Jim Zazzera, Faith Presbyterian Church
In the autobiography of his early years writer C.S. Lewis makes this comment about his family:
The two families from which I spring were as different in temperament as in origin. My father’s people were true Welshmen, sentimental, passionate, and rhetorical, easily moved both to anger and to tenderness; men who laughed and cried a great deal and who had not much of a talent for happiness. The Hamiltons were a cooler race. Their minds were critical and ironic and they had the talent for happiness to a high degree—went straight for it as experienced travelers go for the best seat in a train. From my earliest years I was aware of the vivid contrast between my mother’s cheerful and tranquil affection and the ups and downs of my father’s emotional life, and this bred in me long before I was old enough to give it a name a certain distrust or dislike of emotion as something uncomfortable and embarrassing and even dangerous.
C.S. Lewis could look back on his life and see the clear and definite influence of his family on the kind of person he was.
I suspect we can all do the same thing. We can all see how our family history impacts us today. We all live with a legacy left to us by people from our past. We have been given many “gifts” by others – some positive, some negative. There is the love you learned from watching how affectionate your father and mother were to each other. There is the fear planted inside you after the break-in that occurred in your childhood home. There is the racism you learned from the divided culture of your high school. There is the hospitality you experienced in your grandmother’s welcome of so many to her Sunday dinner table. There is the shame you were taught by a father who was not comfortable with his own body. There is the celebration you took in at every holiday and family birthday. People leave us a legacy in our lives.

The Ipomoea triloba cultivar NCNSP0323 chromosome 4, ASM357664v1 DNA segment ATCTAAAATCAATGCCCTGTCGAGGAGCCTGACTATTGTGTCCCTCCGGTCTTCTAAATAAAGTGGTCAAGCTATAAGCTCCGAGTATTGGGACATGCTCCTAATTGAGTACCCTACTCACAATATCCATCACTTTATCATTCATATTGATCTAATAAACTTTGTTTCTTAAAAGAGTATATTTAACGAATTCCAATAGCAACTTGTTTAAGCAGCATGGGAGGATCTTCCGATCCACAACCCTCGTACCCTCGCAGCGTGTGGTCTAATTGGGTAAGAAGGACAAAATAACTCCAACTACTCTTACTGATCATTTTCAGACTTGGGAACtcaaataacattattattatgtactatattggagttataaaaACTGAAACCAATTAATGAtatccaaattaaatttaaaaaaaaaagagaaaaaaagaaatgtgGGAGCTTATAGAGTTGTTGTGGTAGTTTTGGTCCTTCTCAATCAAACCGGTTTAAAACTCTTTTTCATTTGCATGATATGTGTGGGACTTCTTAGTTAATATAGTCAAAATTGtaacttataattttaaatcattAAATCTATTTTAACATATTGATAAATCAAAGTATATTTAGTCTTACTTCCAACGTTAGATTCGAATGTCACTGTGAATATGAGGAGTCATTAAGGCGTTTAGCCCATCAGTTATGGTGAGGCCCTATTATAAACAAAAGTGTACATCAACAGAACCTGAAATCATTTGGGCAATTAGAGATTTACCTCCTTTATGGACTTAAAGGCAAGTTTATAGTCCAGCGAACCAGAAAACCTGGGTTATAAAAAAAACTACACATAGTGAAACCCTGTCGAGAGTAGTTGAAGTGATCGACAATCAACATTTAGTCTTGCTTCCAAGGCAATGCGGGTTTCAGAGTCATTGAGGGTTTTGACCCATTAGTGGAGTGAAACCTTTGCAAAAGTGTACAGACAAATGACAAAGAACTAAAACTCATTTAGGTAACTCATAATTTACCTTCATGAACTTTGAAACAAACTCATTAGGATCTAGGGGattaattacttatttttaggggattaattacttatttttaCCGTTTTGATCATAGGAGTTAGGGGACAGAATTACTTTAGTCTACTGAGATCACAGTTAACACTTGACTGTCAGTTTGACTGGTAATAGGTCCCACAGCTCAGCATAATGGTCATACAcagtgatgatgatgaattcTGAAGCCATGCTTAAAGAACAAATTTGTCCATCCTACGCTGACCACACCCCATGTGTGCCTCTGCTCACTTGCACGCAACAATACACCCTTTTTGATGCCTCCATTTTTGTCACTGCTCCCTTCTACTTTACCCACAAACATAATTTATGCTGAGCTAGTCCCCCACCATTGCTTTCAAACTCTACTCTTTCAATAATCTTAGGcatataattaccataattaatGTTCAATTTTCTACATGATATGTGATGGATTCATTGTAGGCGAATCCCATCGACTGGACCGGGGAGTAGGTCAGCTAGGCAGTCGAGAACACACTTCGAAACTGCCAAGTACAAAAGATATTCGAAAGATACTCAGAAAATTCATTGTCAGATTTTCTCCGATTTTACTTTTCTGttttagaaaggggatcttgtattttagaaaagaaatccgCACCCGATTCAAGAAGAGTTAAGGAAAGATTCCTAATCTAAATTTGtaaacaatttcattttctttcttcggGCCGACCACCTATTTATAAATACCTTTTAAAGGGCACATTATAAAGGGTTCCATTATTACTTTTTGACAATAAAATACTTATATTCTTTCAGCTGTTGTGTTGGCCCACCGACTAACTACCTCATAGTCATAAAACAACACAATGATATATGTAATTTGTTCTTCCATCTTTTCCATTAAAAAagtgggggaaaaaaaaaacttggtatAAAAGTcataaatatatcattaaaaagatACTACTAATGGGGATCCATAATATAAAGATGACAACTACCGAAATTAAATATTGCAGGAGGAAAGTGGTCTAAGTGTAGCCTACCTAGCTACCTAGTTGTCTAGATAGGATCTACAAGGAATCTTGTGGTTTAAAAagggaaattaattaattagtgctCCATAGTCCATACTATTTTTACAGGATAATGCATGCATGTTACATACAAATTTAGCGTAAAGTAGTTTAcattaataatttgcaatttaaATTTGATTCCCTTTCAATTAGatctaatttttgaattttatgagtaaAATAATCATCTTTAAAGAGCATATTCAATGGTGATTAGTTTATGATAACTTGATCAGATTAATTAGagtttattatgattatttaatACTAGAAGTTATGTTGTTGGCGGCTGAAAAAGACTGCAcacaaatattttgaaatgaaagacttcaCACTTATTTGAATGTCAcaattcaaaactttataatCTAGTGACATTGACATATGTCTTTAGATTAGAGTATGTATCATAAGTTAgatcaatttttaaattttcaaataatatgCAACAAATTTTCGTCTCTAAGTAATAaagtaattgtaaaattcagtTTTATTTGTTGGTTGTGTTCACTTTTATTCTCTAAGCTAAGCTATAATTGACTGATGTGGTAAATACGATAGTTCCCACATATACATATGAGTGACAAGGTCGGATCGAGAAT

Jesus left a legacy to his disciples as well. Today’s passage tells part of that story. Jesus left those who followed him in his earthly life with what we might call “parting gifts.” And perhaps as his contemporary disciples those “parting gifts” are passed on to us as well.
This morning, we are back in the gospel of John once more, and as you will remember, Jesus is offering his final words to his disciples before his arrest & death. Knowing that he will be leaving them, he is quite intentional about his words in this moment. In fact, the verses read today could be said to be his final words in the gospel of John spoken directly to his disciples. These verses are all about his “parting gifts.”
Let me break the suspense for your before we examine the story more closely. Jesus leaves his friends with two gifts, two realities. The first is the reality of joy. The second is the reality of peace. Jesus’ parting gifts are joy and peace. Jesus’ last words to his followers point to experiences that most of us yearn for. The experience of joy. The experience of peace.
Now before you check out and write off “joy” and “peace’ as simple Christmas card platitudes, I encourage you to listen to what Jesus has to say about each. Because the truth is that “joy” and “peace,” as Jesus describes them, may not be exactly what you think.